To escape public transport and the pandemic, more and more New Yorkers are buying a car, igniting the second-hand market and undermining hopes of decongestion in the first American metropolis.
Whilein the four corners of the world, city centers are becoming pedestrians, at 35, a city dweller at heart, Julien Genestoux had never owned a car, whether in Lyon, Rome, San Francisco or New York, where he has lived for 5 years. “As a user, the car in town is a nightmare“, he admits.”It’s traffic jams, turning for hours to park. For me, it was not practical at all. But there, it unfortunately becomes necessary.“
A few weeks ago, he took the plunge and bought a family car via a used vehicle sales site. “We have three children“, he said.”We have to go out, in New York, we can’t do anything in the city since everything is closed. “This internet entrepreneur swapped weekends in Central Park for trips to the Rockaways, one of New York’s beaches.
Julien is not the only one to have had this idea. He was even the last of his bunch of friends, none of whom had never bought a car before the pandemic either.
The Manheim index of used vehicles, which measures the evolution of prices at United States, reached 163.7 in August, his absolute record, compared to 141.3 a year ago.
At the beginning of June, Chris Stylianou, second-hand seller in Brooklyn, was on the verge of completely emptying his stock, unheard of in his 30-year career and at a time when cars are less and less well regarded for the climate, especially SUVs.
“People were buying just so they wouldn’t have to take public transport“, recalls Chris Stylianou.
As the opportunity snapped, the new did not have the same effect at all. Even though sales have picked up since June, they are still significantly down from 2019 for all major manufacturers. “Everyone hopes it is transient“, Julien Genestoux abounds.”For us, if the situation returned to normal, (…) I think we would get rid of the car. I don’t have the impression that this is something definitive.“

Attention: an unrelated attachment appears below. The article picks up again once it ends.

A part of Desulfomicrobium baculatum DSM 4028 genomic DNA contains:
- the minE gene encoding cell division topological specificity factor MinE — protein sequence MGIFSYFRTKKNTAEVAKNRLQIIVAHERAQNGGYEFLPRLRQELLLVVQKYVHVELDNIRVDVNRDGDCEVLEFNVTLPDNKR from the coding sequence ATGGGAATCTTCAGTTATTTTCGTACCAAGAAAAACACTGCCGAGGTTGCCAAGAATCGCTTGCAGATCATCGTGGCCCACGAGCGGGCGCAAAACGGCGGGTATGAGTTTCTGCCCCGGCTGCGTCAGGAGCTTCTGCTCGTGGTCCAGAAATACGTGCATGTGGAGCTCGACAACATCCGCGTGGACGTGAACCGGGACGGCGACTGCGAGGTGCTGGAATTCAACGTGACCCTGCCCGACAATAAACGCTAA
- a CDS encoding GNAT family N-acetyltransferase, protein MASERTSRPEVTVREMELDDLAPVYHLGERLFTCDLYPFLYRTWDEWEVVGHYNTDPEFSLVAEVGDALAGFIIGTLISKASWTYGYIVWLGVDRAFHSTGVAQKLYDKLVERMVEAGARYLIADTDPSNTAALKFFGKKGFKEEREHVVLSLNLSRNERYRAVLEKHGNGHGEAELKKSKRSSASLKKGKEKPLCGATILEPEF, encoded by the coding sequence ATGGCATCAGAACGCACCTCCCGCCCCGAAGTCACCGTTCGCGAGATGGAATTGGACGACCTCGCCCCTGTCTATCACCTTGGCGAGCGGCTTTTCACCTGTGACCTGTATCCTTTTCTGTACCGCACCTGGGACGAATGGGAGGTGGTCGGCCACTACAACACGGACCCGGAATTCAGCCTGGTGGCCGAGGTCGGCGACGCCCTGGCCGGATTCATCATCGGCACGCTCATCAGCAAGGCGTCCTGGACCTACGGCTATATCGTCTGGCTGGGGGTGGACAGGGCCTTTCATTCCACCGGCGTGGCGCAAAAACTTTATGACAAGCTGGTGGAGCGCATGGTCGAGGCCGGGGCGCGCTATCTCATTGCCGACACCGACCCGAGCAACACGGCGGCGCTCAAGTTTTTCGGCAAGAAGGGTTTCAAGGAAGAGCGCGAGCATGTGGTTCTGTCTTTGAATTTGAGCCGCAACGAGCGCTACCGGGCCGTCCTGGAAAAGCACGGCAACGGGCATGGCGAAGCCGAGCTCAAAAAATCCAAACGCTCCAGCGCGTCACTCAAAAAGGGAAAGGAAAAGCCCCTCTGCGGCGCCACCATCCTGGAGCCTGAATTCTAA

Tens of thousands of New Yorkers who used public transportation now hit the road every day. “They are different people from before“the pandemic,” said Fernando Bajana, manager of the GGMC Seven Eleven parking lot, located in Midtown, Manhattan, in an office district.They used to come to work by public transport, but now they have fear.“
“While most New Yorkers still work from home, traffic levels are only 9% down from last year“, alerted the Transportation Alternatives association in September.
The following ? “Carmageddon“according to the association, that is to say the ultimate congestion, with a higher car traffic than before the pandemic and an army of new cyclists.
“If today“, says Julien Genestoux,”people buy cars, I think there is also a part of the failure of public transport policies in the city“.
Self-proclaimed champion of pollution control, singing the praises of cycling and public transport, the mayor of new york Bill de Blasio has so far refused any major measure to prevent the congestion caused by the pandemic.
Scheduled for January 2021, the congestion charge project in midtown Manhattan, which could reduce traffic, has finally been postponed to the end of 2021, at least.